you there, God particle? A physicist makes the search for the
Higgs boson a scientific detective story, writes David L.
Ulin for the Los Angeles Times.
On July 4, 2012, at the Cern laboratory in Geneva - home to
the massive particle accelerator known as the Large Hadron
Collider, or LHC - two groups of physicists announced the
discovery of a new elementary particle, the Higgs boson.
Widely known as ''the God particle'', the Higgs is important,
on the most basic level, for giving other subatomic particles
''The Higgs particle arises from a field pervading space,
known as the Higgs field,'' explains Caltech physicist Sean
Carroll in The Particle at the End of the Universe: How the
Hunt for the Higgs Boson Leads Us to the Edge of a New World.
''Everything in the known universe, as it travels through
space, moves through the Higgs field; it's always there,
lurking invisibly in the background.''
As to why this matters, Carroll points out that ''without the
Higgs, electrons and quarks would be massless, just like
photons, the particles of light. They would move at the speed
of light themselves, and it would be impossible to form atoms
and molecules, much less life as we know it ... Without it,
the world would be an utterly different place.''
The Particle at the End of the Universe is a scientific
detective story, the saga of the search for the Higgs. Like
all such stories, it's driven by a fundamental, yet elusive,
mystery: What is the nature of the universe? That, Carroll
believes, is both a matter of philosophy and curiosity, going
back to Aristotle on the one hand, and on the other, to our
ongoing fascination with how reality works.
''Passion for science,'' he writes late in the book,
''derives from an aesthetic sensibility, not a practical one.
We discover something new about the world, and that lets us
better appreciate its beauty.''
This is a key idea, for it suggests a way of thinking about
theoretical physics - even for the non-scientifically minded
- as the search for ''an elegant mechanism ... like being
able to read poetry in the original language, instead of
being stuck with mediocre translation.''
To elaborate, Carroll gives a lot of context: facts and
figures, yes, but also passion, characters, history. He
introduces physicists such as Peter Higgs, from whom the
Higgs boson gets its name, as well as Francois Englert,
Robert Brout, Carl Richard Hagen, Gerald Guralnik and Tom
Kibble, all of whom did ground-breaking work in the early
1960s positing the existence of such a particle -
postulations that took nearly half a century to bear out.
The book also traces the politics and the economics of the
LHC, built with international money and participation.
''Over and over again,'' Carroll writes, ''physicists I
talked to while writing this book spoke ... about how Cern
could serve as a model for large-scale international
One tells him, ''What's amazing to me is that we have people
from 70 countries around the world working - together.
Palestinians and Israelis working side by side, Iranians and
Iraqi scientists work together - such collaboration in the
pursuit of big science shouldn't be overlooked.''
At the same time, Carroll grounds The Particle at the End of
the Universe in the personal, using his childhood interest in
dinosaurs (''I never seriously considered palaeontology as a
career, but every scientist I know secretly agrees that
dinosaurs are the epitome of cool'') to frame what he calls
''the quest for awesome - that literal awe that you feel when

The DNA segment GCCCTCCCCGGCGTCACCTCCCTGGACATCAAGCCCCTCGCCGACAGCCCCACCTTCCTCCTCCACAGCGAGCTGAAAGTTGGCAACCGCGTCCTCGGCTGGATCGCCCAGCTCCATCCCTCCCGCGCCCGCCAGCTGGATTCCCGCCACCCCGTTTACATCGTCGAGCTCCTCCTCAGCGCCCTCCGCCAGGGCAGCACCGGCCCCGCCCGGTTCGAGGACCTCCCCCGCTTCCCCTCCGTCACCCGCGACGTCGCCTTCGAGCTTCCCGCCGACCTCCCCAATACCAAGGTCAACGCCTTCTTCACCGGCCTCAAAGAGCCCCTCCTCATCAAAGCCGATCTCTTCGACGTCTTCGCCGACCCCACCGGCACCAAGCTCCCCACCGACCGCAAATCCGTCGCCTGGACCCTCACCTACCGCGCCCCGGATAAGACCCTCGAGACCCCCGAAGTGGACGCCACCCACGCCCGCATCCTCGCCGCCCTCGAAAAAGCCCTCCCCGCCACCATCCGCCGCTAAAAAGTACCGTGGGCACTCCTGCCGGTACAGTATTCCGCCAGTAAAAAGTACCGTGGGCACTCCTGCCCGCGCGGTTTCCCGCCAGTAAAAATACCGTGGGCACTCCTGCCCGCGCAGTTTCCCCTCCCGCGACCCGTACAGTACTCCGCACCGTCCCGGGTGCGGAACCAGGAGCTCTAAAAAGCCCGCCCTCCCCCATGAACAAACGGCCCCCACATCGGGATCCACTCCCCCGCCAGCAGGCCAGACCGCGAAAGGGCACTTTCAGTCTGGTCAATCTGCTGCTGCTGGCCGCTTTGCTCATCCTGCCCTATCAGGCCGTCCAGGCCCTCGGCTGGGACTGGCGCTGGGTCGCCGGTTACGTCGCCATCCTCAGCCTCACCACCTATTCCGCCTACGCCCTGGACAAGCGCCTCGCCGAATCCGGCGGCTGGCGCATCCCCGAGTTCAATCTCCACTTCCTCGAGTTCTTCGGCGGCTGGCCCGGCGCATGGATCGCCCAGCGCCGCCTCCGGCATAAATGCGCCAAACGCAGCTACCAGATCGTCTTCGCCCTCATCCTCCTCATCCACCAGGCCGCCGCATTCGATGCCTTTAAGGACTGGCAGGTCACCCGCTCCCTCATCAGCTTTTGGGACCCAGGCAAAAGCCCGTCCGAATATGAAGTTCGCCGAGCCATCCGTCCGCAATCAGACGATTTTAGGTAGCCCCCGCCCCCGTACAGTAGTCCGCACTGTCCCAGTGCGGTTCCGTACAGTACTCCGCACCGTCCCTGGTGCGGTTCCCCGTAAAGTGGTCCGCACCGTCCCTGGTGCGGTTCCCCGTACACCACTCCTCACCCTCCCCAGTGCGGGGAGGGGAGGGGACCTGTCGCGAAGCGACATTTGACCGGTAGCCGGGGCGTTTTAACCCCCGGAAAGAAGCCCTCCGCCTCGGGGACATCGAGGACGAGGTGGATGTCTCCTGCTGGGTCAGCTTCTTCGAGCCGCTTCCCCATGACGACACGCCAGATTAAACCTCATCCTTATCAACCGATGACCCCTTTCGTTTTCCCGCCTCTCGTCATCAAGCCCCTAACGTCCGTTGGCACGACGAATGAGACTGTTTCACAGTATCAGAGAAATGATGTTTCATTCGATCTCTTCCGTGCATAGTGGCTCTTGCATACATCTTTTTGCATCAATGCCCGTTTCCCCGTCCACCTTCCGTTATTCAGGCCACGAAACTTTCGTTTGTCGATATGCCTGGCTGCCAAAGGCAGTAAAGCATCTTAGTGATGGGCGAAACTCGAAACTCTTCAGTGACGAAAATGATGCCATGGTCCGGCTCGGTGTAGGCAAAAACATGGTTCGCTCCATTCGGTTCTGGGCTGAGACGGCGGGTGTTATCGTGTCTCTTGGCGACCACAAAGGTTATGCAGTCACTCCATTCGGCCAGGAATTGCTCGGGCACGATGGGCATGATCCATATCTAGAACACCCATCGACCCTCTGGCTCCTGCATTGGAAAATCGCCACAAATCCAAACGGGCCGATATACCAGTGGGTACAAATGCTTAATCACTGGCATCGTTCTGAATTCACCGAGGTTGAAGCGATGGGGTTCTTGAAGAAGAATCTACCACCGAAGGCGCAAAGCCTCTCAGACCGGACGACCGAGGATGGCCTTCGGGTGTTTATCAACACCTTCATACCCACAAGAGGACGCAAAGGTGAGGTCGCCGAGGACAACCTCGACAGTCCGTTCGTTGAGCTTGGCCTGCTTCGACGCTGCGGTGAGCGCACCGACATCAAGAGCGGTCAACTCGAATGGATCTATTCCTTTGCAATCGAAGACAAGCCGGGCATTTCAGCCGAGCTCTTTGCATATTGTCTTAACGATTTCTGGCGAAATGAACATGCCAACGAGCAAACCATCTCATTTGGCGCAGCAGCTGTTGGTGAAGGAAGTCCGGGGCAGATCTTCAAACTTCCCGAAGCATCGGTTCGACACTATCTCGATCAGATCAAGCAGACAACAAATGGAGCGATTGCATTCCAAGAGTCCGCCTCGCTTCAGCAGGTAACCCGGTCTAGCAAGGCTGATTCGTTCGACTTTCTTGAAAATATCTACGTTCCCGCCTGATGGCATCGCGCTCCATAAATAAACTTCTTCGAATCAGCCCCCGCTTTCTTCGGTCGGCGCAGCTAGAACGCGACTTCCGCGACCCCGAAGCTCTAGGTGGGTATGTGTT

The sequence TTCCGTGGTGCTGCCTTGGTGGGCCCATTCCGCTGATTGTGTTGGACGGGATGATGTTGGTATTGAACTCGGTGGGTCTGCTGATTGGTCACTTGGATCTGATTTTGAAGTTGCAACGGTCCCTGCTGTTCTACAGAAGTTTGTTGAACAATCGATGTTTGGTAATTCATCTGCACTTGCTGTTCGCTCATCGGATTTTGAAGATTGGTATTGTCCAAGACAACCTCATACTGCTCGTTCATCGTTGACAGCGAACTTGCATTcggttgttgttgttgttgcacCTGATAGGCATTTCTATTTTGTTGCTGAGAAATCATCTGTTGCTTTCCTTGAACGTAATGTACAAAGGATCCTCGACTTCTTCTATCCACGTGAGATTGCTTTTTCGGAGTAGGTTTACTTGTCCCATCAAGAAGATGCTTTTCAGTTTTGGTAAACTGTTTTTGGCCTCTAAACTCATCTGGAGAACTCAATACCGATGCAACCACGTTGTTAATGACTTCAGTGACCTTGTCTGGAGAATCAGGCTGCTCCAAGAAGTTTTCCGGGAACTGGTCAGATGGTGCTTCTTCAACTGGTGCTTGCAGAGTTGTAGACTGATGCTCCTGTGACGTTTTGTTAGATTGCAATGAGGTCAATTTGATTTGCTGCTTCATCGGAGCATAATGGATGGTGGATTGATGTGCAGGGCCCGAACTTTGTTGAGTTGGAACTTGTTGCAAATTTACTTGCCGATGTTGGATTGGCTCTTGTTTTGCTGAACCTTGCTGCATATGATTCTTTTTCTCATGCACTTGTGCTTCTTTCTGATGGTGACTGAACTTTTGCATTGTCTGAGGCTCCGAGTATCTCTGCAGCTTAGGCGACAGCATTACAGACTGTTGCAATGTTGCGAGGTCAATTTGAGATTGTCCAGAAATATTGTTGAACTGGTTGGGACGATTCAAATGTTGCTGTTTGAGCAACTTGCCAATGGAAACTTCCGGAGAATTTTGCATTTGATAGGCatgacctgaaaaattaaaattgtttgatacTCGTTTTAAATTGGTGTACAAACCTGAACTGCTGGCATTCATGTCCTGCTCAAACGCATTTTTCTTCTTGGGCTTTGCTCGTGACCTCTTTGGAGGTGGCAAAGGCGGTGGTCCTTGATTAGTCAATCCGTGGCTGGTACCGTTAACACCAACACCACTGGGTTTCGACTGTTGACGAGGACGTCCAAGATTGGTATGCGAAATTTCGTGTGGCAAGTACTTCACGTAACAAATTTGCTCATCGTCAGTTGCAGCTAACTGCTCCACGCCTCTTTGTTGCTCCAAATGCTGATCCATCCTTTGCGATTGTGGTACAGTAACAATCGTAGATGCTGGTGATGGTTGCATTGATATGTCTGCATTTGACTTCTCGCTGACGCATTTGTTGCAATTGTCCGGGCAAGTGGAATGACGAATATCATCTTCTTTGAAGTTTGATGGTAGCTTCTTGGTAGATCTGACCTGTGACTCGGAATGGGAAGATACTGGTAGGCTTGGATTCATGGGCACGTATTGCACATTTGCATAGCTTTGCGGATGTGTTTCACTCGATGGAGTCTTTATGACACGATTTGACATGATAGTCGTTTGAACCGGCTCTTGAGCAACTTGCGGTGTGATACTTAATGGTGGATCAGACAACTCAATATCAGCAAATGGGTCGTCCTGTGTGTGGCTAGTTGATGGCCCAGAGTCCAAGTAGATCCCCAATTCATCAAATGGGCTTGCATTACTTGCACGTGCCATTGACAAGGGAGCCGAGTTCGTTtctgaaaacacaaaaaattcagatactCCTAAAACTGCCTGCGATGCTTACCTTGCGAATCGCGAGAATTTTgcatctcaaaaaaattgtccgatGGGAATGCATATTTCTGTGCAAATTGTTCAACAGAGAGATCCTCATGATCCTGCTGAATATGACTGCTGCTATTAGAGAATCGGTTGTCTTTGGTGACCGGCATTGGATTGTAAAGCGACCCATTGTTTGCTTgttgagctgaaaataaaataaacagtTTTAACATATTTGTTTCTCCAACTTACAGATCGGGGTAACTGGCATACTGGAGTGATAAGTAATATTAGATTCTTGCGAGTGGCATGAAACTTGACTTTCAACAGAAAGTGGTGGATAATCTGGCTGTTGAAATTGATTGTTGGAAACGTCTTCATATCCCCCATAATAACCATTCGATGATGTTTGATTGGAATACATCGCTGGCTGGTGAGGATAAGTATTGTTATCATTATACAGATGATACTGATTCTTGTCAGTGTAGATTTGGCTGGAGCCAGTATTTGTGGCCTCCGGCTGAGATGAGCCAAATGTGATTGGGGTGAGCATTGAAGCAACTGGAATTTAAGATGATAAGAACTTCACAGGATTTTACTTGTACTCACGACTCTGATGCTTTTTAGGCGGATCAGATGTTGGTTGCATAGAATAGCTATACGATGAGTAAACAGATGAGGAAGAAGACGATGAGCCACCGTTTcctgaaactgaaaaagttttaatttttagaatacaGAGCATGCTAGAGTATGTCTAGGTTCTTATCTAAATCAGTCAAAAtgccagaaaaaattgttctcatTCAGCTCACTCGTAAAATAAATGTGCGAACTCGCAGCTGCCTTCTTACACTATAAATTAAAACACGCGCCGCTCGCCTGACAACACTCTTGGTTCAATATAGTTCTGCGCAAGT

you understand something profound for the first time''.
For Carroll, the point is to make his material accessible, to
open subatomic physics to an audience that might be daunted
otherwise. In that sense, I may be his ideal reader,
interested in the concepts but intimidated by the
calculations and the maths.
And yet, it's Carroll's status as a physicist - an insider,
as it were - that gives The Particle at the End of the
Universe its necessary heft. Were he a journalist or a
science writer, he might tend towards the metaphorical in
explaining the Higgs project. But even though he's not averse
to framing comparisons (''If you're trying to explain
subatomic phenomena,'' he admits, ''the only way to get
compelling images is to reach for an analogy'') he doesn't
want to oversimplify.
That's his issue with the term ''God particle'', which is
really just a metaphor gone wrong. This flashy phrase, coined
by Nobel laureate Leon Lederman, refers to ''the singular
role of the Higgs: it's the final part of the Standard Model
of particle physics'', which ''explains everything we
experience in our everyday lives ... it's the full theory of
immediately discernible reality''.
Without the Higgs, there'd be no friction, no essential
tension, nothing for those quarks, neutrinos and electrons to
push against. In that sense, perhaps, it may be most accurate
to call the Higgs boson an animating force, one that
disrupts, or breaks, certain symmetries between particles and
helps create a differentiated world.
Now I'm the one oversimplifying. But the idea is that the
Higgs boson (or more accurately, the Higgs field) represents
a subatomic spark. For Carroll, that's important because it
brings us closer to understanding the universe in which we
''We are part of the universe that has developed a remarkable
ability,'' he observes.
''We can hold an image of the universe in our minds. We are
matter contemplating itself.''
This is as close as the book gets to metaphysics, but it's a
stunning statement just the same. What he's suggesting, after
all, is science as a form of heightened self-discovery, in
which the universe we study is ourselves. Or, as Italian
physicist Fabiola Gianotti, a central player in the Higgs
discovery, puts it: ''Fundamental knowledge is a little bit
like art. It's something very much related to the spirit, the
soul, the brain of men and women as clever beings.''